Since the collection’s inception in 1968 European and American painting, sculpture, and works of art on paper have provided a central focus of collection activity.
Among the highlights of the early European collection is a French mid-fourteenth-century ivory depicting the Nativity and the Crucifixion. The recent acquisition of an early fifteenth-century Florentine panel attributed to Lippo d’Andrea shows an enthroned Madonna and Child surrounded by saints in a composition typical of late medieval, early Renaissance art. The late-seventeenth-century terracotta relief sculpture of The Ecstasy of Saint Teresa of Avila, by Tommaso Amantini, a close follower of Bernini, brings a stellar and vivid example of Baroque art into view. Other works of similar significance are a portrait by Govaert Flinck, a student of Rembrandt, as well as three etchings from the 1630s by Rembrandt himself. In addition to prints by Piranesi, Durer, and Goya, the collection includes a lithograph of Manet’s Execution of the Emperor Maximilian. Among the holdings of European sculpture of the nineteenth century are portrait busts and idealized heads by Rude, Carpeaux, Falguiere, and Dalou, as well as Rosso’s piquant wax sculpture Bimbo Malato (Sick Child).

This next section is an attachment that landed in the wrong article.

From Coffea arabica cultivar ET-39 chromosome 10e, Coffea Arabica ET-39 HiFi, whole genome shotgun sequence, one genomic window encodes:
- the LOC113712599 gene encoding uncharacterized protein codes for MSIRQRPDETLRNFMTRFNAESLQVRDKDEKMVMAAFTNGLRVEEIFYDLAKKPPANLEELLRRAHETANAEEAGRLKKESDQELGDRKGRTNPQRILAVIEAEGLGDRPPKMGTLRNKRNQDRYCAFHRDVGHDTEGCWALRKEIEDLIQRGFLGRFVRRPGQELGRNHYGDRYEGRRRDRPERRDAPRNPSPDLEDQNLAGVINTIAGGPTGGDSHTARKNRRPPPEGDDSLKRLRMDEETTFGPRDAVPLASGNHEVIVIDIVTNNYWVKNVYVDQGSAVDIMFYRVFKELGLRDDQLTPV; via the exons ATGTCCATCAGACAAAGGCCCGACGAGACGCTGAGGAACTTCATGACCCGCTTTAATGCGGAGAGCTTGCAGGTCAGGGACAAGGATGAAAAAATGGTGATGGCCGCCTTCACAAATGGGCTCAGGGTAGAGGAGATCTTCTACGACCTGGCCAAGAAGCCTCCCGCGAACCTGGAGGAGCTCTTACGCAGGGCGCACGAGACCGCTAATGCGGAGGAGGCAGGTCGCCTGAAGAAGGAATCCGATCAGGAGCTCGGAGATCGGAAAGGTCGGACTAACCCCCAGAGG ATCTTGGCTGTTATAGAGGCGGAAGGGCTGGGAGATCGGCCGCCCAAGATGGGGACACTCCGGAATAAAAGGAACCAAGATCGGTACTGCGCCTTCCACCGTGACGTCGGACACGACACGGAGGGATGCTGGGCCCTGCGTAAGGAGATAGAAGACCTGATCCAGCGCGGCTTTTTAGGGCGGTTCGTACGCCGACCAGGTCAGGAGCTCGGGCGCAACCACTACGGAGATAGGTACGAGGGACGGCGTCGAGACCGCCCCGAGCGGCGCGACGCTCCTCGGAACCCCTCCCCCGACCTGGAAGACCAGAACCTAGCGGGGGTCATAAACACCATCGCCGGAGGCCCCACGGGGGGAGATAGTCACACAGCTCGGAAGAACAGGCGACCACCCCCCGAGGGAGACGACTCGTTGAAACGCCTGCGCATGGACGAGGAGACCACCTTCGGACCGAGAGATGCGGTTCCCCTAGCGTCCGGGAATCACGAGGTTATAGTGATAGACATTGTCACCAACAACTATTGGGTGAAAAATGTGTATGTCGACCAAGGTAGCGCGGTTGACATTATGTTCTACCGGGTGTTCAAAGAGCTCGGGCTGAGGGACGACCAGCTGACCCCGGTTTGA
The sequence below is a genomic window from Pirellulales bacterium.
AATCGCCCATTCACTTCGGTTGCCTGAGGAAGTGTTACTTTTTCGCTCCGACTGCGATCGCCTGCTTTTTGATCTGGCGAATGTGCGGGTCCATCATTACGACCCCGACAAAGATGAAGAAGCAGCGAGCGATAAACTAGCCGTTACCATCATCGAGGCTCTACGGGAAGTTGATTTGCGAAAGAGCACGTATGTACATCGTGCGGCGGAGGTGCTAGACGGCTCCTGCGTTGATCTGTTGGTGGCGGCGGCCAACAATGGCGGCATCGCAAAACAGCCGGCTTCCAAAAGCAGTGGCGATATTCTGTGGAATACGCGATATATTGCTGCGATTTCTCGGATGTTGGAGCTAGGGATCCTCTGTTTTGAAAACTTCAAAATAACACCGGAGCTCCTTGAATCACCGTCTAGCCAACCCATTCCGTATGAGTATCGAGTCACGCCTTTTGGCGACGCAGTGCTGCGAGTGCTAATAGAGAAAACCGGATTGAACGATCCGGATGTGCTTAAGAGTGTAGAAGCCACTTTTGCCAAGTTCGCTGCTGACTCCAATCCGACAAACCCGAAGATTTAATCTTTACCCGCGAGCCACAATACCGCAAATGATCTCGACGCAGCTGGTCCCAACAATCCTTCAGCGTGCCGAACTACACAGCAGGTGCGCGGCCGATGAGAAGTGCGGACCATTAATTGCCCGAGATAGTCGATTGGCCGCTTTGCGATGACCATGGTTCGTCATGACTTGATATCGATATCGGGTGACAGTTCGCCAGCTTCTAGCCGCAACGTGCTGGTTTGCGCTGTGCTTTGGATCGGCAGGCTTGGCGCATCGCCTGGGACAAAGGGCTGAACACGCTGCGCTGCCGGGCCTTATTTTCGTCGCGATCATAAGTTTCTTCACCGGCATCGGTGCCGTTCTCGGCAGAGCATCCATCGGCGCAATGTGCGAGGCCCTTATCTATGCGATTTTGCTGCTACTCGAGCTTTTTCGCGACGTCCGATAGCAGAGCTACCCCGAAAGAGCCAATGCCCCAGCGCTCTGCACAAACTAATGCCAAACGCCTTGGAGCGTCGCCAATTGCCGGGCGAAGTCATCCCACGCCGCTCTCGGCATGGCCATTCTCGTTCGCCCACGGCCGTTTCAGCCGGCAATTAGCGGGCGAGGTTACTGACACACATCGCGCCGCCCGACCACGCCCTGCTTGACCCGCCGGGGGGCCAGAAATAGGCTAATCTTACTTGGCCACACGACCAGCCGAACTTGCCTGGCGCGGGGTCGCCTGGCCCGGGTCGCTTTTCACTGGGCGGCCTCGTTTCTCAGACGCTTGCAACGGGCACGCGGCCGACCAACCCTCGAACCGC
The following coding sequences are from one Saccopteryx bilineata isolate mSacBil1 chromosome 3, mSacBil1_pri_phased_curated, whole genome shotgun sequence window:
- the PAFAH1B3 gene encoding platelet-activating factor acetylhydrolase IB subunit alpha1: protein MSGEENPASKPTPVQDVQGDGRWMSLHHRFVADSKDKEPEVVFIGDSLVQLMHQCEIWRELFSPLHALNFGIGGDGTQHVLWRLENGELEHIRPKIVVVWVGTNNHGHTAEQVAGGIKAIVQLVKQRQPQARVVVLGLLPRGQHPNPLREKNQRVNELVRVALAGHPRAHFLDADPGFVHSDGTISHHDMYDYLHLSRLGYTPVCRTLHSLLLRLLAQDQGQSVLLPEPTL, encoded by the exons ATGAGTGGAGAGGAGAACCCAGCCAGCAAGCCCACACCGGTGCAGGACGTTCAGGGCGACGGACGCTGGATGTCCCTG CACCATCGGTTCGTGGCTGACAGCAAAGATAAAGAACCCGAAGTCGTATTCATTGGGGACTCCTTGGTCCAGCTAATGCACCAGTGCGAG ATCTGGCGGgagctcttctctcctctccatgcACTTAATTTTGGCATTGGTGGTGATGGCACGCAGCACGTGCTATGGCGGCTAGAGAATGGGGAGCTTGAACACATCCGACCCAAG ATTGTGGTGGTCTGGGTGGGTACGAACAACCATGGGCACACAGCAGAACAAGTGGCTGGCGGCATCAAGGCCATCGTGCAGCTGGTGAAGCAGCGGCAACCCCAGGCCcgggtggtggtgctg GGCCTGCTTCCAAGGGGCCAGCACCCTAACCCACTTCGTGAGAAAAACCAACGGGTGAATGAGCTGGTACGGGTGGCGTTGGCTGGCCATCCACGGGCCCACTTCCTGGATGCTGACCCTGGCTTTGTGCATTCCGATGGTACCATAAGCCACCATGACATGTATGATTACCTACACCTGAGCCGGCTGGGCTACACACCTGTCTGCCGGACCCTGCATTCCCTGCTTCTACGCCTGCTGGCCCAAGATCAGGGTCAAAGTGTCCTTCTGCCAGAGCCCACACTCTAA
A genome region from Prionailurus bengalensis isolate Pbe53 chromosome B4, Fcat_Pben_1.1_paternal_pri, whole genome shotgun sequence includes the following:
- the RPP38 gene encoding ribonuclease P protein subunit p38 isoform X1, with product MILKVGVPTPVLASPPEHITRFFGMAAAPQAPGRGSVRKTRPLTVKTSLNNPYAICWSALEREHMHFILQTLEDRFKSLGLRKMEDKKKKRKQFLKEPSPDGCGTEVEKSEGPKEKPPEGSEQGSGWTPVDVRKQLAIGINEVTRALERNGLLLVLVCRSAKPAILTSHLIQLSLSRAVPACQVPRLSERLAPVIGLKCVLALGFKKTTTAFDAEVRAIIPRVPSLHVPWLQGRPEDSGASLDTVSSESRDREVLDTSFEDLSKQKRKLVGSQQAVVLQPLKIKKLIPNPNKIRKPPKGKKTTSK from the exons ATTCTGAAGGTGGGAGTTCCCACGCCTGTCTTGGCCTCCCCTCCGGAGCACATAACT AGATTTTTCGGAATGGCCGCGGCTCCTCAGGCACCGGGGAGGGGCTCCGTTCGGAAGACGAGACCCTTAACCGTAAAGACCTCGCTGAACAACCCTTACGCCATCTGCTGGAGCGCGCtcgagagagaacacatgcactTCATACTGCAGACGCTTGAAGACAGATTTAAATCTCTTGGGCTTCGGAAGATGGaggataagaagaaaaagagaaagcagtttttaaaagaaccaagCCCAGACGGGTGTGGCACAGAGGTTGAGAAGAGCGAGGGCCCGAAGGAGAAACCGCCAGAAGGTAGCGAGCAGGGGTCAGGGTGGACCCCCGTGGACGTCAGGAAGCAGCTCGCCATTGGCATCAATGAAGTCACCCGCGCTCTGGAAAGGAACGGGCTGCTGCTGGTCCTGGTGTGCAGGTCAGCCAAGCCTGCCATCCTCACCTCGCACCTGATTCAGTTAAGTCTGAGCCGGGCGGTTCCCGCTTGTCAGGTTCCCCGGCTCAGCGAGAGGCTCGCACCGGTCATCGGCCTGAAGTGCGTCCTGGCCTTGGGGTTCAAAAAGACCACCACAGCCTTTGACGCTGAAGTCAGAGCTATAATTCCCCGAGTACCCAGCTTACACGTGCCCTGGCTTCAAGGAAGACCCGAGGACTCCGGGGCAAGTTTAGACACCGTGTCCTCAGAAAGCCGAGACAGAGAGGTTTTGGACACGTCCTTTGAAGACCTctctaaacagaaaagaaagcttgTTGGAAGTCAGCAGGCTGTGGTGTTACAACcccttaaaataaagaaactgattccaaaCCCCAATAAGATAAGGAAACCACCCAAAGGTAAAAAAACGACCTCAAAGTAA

Holdings of American art include William Jennys’s portrait of Middlebury College founder Gamaliel Painter (c. 1805) and Peter Pelham’s (after John Smibert) portrait of The Reverend Henry Caner (1750). The collection also includes fine landscape paintings by John Frederick Kensett, Jasper Cropsey, and Frederic Edwin Church. A rare metal sculpture by Clark Mills representing General (later President) Andrew Jackson on horseback (c. 1855), as well as an unusual inkwell depicting an equestrian subject by William Rimmer, are also of note.